He was determined to try, “but I think I started for the wrong reason,” Swoboda said. “I was frustrated when I first started, and it was kind of like this I’ll-prove-people-wrong kind of thing. But I learned quickly that I wouldn’t have the patience to do the whole process if I had that attitude. Later I just wanted to prove it to myself and become the best football player I could be for myself and not for other people.”
He did so with the blessing of his parents, who told him they’d support him no matter which path he chose to follow.
When his son was in the hospital, said Kirk, who played football at Pacific University in Oregon, “you’re like, Please just walk again and live and you’ll be fine. But afterwards, when he starts healing, you don’t want to take [football] away from him. It’s his goal.”
His comeback proceeded at a glacial pace. Swoboda, who lost about 40 pounds after the incident, was able to begin the fall semester at UVA as scheduled in 2017, and “once I started going to classes, Keith had me walk pretty slowly on a treadmill for about 10 minutes,” he said. “And then maybe after a week of that I’d do 12 minutes, then 15.”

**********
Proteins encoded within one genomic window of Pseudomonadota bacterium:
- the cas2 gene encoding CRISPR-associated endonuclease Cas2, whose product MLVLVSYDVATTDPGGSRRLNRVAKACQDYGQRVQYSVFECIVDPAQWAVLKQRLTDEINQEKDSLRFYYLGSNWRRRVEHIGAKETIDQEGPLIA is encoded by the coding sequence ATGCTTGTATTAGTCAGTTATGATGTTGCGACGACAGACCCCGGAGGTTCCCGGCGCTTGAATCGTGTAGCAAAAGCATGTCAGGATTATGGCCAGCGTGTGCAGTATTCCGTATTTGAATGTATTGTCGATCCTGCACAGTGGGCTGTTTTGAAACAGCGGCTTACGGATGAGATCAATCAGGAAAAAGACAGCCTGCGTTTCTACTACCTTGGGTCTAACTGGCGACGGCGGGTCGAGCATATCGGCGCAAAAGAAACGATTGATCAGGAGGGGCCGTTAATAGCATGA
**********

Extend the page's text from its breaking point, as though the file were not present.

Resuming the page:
Swoboda smiled. “But I remember that 10-minute walk on the treadmill was pretty hard.”
For his 19th birthday in September 2017, the athletic training staff gave Swoboda a present: They let him run for the first time since his collapse.
“I was real jazzed about it,” Swoboda said. “I’d do a 60-second jog and then go back to walking. Then a 60-second jog. I did that for about a month or so, and then slowly they’d let me do more running, and by about the end of the year, I’d run about two and a half, three miles [at a time] on the treadmill. That’s all I could do, run.”
As 2017 gave way to 2018, Swoboda’s workload increased, and he began doing pushups and planks under Thomson’s supervision. In January 2018, something more important occurred: UVA sent Swoboda to the Korey Stringer Institute in Storrs, Conn.
The institute, which opened in 2010, is named for the Minnesota Vikings’ Pro Bowl lineman who died of exertional heat stroke during training camp in 2001. In addition to educating schools, teams, athletes and others about ways to prevent heat stroke, the Stringer Institute tests people’s tolerance for heat.
In his first visit to the institute, Swoboda failed the heat tolerance test, “but they said my numbers were good enough that I could work out under monitoring.” The testing involves exercising on a treadmill in a heat chamber while vital signs such as heart rate, sweat rate and core temperature are monitored.
Rest of the Article can be found at: Virginia Sports By: Jeff White